I did some research around and it seems to be fairly common to ask for 24-48 hour notice for any schedule changes. Same day cancellations and no shows usually results in full lesson fee being forfeited with no rescheduling available. In most cases, make-up lessons are solely based on teacher’s availability and cannot be rescheduled again. I also came across a teacher who has a make-up lesson week at the end of each semester for all students who missed a lesson, which I thought was a great way to deal with this issue. It is a common practice not to issue credits for cancelled classes, unless cancelled by the teacher. Some teachers reserve the right to terminate the contract after two unexcused absences, some charge a fine if the student terminates the course early. The conditions differ from business to business.
It might be a good idea to include all days with no lessons held in your policy, e.g. public holidays or school holidays. Do your lessons follow the local school calendar? Are they weather dependent? If so, indicate what will happen in the case of bad weather.
Read more about make-up lessons:
This is obviously one of the most important parts of your lesson policy as it determines how you will get paid for your teaching services. You have to determine how much you will charge for you classes and what are the conditions of any discount you may offer. Specify how and when you want to be paid. Do you want your students to pay on a monthly basis or do you require them to pay the entire course upon enrollment? Will you accept late payments? How are you going to deal with consistently overdue accounts? These are some thought starters for you to consider. In any case, you might want to seek the advice of an accountant and/or a lawyer to determine the best terms and conditions for your business.
Teacher Absence and Refunds
As mentioned earlier, you need to decide under which conditions you will issue refunds for cancelled classes. It is recommendable that you, as a business, offer compensation for services you could not provide; for any reason. In the event of absence from your part, you might want to offer make-up lessons based on the student’s availability. If you don’t find a suitable time, issuing them a credit is probably the best solution.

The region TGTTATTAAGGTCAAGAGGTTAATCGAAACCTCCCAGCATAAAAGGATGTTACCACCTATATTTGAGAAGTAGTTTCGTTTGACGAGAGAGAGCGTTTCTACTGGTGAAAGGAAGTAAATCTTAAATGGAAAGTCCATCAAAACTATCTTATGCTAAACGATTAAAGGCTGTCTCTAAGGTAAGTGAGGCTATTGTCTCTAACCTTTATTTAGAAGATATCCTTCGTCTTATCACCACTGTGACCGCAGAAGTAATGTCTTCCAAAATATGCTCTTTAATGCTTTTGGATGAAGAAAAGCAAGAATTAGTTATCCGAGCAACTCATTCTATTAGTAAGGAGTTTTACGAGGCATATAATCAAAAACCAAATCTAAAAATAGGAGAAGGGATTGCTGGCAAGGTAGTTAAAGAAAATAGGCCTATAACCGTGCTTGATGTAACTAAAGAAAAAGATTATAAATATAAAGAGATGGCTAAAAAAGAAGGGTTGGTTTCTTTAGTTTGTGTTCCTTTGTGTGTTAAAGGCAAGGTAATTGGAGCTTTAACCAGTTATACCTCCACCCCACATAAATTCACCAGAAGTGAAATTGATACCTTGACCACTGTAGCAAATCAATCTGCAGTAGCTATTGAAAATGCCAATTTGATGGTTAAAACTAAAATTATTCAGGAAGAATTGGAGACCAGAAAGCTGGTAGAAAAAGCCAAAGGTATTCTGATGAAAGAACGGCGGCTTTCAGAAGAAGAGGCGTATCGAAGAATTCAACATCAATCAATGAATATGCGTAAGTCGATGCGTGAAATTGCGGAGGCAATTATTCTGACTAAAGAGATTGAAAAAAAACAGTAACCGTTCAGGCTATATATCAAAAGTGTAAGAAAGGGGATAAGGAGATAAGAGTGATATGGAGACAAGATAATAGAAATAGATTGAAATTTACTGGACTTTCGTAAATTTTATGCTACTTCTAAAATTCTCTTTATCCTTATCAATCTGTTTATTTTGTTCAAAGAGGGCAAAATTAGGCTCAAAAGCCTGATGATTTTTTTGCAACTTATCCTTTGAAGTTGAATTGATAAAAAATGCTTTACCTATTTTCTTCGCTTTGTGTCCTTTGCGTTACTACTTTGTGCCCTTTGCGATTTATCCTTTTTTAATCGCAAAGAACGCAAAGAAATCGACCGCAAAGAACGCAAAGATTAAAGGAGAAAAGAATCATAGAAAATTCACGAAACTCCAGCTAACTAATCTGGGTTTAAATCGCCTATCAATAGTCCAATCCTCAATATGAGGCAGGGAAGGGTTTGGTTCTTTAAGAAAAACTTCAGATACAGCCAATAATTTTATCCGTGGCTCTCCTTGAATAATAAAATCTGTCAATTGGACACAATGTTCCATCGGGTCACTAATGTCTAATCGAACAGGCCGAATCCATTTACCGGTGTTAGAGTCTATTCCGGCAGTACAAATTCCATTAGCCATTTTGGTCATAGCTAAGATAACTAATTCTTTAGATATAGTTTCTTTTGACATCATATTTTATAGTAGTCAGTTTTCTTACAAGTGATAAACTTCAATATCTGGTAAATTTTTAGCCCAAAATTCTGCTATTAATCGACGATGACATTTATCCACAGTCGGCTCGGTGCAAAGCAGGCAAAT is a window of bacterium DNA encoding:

Some more questions to think about: How much notice will you have to let them know of your absence? What happen in case you need to terminate the entire course due to unforeseen circumstances?
How long are you willing to wait for your students? Again, it’s ultimately up to you, but you it’s a good idea to include this in you lesson policy so they are not surprised next time they arrive twenty minutes late and you’re gone. To play fair, you should apply the same time limit to yourself and offer them a make-up class or a refund if you are significantly late. Having said that, you want to aim at not being late under any circumstances! It is your prime responsibility to be on time and prepared for each lesson.
What Is Included
What is covered in the tuition and what is not? Do you provide your students with any study materials as part of the course? Are your travel expenses included in the fee? Are students expected to bring any specific books, tools and equipment? This will obviously depend of what you teach and where. Just make sure everyone knows exactly what they’re paying for, so there is no surprises later.
I hope by now you are ready to create your own Lesson Policy Agreement. Do you have any other tips I didn’t include in the post? I’d love to know them, so please share them with us in the comments section.
Did you like our post? Keep in touch for more updates and great links:
- How to Kick-Start Your Teaching Business: Part 1. Get the Right Skills
- How to Kick-Start Your Teaching Business: Part 2. Gain Recognition
- How to Kick-Start Your Teaching Business: Part 3. Create a Business Plan